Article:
The next day I started bleeding. This was a weekend so we went up to Rockville and they did a sonogram and took our blood. The minutes seemed to literally tick as slow as possible that day. That evening we heard my numbers had gone up a good amount! Things were looking good!
Our six-week sonogram was terrific and seeing that heartbeat for the first time still brings tears to my eyes. At age 40, after 11 years of marriage– I was really pregnant and was looking at the precious miracle’s heartbeat.
My husband was not able to be with me for that appointment, but I shared the wonderful experience with him and showed him the pictures. He could not wait for our next appointment!
By now it was March and I was just about 10 weeks along. I had a due date: October 21st! As we got started with the sonogram the room was very quiet and my husband and I were squeezing our hands together with excitement. Then I saw my nurse look away and knew at that moment something was very wrong.
It fills me with grief and to this day. I still cry when I think about it. There was no heartbeat. I had to go back to school that day and remember feeling frozen and numb. Over the course of that weekend, my husband and I went on a trip that we had previously planned and I sobbed and he cried for our unborn miracle. That next Monday I was scheduled for a D and C. Very late that Sunday evening I woke up in a lot of pain and began to miscarry. It was painful—both physically and emotionally.
At this point, my husband made it happen and found a way for us to try those two little darling frozen embryos that were left. Dr. Kipersztok wanted me to put it on hold until life was a little less stressful so we waited until school was out for the summer. I had lost a little more weight and came back ready to try again. We knew we had to at least try. I remember wearing my lucky hand-knit socks at the transfer my mom had made me, just like I had for the previous cycle.
My mom told me to tell them to use Gorilla Glue this time during the transfer. Funny enough my nurse remembered this story (a testament to how personal and caring the Shady Grove Fertility staff is–they truly listen and make you feel special). When I got the call after the excruciatingly long 2 week wait, she said that gorilla glue must have worked because you are pregnant! Elated doesn’t even begin to describe how we felt!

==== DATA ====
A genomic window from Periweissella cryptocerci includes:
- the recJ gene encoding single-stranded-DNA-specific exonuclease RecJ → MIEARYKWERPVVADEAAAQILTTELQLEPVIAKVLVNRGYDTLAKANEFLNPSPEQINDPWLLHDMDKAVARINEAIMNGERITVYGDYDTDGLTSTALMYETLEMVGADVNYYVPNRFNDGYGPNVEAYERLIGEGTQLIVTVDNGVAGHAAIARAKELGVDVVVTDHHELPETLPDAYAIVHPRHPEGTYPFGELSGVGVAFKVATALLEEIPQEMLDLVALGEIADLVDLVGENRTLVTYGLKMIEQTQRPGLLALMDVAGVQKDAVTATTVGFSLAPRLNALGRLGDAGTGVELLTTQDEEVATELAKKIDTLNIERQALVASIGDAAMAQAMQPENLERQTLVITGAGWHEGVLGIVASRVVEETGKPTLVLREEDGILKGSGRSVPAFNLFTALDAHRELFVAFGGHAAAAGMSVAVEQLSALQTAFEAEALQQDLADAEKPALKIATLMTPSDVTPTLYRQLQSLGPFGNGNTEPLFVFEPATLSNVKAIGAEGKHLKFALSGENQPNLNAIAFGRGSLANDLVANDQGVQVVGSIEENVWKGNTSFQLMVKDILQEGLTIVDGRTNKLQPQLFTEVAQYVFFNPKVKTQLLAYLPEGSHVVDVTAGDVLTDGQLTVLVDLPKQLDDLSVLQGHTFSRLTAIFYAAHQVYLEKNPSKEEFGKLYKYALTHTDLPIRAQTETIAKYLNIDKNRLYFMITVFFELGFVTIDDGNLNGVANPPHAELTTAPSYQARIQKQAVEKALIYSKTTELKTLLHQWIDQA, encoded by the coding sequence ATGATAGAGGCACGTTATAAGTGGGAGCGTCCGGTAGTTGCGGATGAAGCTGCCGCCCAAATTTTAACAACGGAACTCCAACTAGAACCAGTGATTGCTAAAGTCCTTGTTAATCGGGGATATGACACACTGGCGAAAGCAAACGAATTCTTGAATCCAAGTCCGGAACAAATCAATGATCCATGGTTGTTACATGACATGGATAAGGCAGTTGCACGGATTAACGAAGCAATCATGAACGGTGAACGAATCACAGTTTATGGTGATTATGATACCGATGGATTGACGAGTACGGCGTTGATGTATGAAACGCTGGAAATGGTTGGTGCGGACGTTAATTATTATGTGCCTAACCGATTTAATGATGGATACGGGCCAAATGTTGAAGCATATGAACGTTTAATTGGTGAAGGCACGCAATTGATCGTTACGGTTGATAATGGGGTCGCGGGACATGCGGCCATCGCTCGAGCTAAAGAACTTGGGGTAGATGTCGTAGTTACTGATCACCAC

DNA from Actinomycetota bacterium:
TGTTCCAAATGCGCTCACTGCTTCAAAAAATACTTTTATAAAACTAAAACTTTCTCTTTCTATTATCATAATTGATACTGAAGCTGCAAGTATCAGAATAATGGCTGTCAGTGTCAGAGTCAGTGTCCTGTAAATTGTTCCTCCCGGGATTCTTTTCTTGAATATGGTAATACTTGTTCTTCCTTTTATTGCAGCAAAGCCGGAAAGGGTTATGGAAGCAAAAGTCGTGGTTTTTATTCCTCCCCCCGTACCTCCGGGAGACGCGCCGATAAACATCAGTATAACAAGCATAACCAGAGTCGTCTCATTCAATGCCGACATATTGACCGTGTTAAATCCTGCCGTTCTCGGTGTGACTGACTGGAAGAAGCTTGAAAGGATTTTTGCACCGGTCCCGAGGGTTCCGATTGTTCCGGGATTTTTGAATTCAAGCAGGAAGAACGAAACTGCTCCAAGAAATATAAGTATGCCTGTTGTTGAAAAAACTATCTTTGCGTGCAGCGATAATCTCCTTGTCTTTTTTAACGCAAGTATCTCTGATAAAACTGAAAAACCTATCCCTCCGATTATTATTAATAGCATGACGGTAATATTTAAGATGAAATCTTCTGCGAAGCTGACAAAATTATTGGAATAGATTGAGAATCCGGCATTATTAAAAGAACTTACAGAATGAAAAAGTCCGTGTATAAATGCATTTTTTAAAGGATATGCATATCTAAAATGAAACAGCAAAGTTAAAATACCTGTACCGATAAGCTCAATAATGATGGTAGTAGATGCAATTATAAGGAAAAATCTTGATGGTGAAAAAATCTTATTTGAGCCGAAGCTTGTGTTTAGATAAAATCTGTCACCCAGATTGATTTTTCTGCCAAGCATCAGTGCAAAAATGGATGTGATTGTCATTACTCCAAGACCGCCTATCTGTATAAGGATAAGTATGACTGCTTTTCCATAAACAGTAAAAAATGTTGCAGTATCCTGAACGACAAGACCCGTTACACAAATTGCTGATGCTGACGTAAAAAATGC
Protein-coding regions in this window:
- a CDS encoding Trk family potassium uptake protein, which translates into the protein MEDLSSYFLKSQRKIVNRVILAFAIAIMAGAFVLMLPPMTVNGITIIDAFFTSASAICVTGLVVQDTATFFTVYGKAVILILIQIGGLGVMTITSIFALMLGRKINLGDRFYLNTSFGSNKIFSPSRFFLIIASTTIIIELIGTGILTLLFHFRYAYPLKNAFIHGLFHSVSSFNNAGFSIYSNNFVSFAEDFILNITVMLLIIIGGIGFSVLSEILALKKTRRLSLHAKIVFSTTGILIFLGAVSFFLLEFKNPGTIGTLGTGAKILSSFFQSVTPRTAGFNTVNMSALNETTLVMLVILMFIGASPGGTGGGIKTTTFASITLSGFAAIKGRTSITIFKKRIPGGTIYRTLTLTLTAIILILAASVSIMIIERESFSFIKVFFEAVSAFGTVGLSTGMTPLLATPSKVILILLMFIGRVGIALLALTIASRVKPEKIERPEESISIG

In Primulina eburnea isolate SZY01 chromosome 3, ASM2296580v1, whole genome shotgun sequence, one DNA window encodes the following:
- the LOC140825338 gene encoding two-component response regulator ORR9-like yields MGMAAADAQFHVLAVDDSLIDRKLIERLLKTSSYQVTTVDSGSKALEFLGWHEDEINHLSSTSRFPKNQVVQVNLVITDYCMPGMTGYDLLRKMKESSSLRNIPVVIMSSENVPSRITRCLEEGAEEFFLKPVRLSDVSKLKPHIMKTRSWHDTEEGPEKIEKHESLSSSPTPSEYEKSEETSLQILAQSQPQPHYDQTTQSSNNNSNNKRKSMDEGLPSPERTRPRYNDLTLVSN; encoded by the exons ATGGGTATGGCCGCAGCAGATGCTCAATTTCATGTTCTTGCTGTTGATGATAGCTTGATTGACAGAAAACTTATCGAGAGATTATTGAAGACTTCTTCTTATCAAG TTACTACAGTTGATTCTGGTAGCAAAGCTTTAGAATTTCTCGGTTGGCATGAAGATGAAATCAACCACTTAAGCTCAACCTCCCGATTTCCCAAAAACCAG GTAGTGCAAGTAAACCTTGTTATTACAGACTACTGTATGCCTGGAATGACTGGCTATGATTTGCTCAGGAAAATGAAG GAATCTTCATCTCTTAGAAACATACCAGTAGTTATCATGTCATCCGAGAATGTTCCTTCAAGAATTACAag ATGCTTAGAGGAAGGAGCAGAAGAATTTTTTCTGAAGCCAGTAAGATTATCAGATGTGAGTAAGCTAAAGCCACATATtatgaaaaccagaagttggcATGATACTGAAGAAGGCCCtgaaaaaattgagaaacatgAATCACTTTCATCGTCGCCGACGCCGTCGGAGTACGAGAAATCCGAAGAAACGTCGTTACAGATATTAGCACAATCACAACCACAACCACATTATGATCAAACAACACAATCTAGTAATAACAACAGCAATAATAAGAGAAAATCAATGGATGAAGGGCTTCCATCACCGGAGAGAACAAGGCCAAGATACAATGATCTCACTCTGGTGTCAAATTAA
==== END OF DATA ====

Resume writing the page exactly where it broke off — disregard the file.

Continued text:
We hadn’t told anyone about what we were going through up to this point other than my parents because my mom was helping me with some of my shots. As we approached our six-week sonogram it was July and I was in a school meeting. I felt a little funny and uncomfortable. I thought it was something I ate and then I felt blood begin to just flow. I got up and ran to the bathroom.
I left immediately for home and my husband and I went to the local hospital where we waited hours to hear what I already knew from the amount of blood I had lost… we miscarried yet again. This was a very low point for me.

Taking the next step

The next time we had our follow-up appointment with Dr. Kipersztok I brought all of my extra meds with me to hand them over. We discussed options but I was ready to accept defeat at this point. I was lucky to have two wonderful children in my life even though they weren’t biologically mine, and have a mother of their own, but I was thankful for the experience of seeing them grow up and graduate from high school.
Dr. Kipersztok mentioned a donor egg at this point and we talked about a few other things. He also said I could get some testing done to look at possible reasons for “recurring miscarriage” at this point. We went home to discuss it. Through a conversation with Dr. K. and a miracle in itself, an opportunity arose for a chance to try IVF one more time.
One little piece of information that always was dear to my heart (which may seem silly to some) was that I was adopted (this is not the silly piece–this is very important because I grew up being grateful to my birthmother whoever she may be for knowing she could not take care of me. She gave me the chance to have a wonderful life with my loving parents–who I was lucky enough to have chosen me) but for some reason, I just always hoped for that experience of being pregnant and having my own biological baby.
At this point, my husband and I were too old to be considered to adopt. In any case, we decided one last time to try a fresh IVF cycle. And at age 41, that October we had several embryos transferred. It was a very, very quiet ride home from Rockville that afternoon. My husband and I just stared at each other with love and longing, praying this would work this time. And, it did!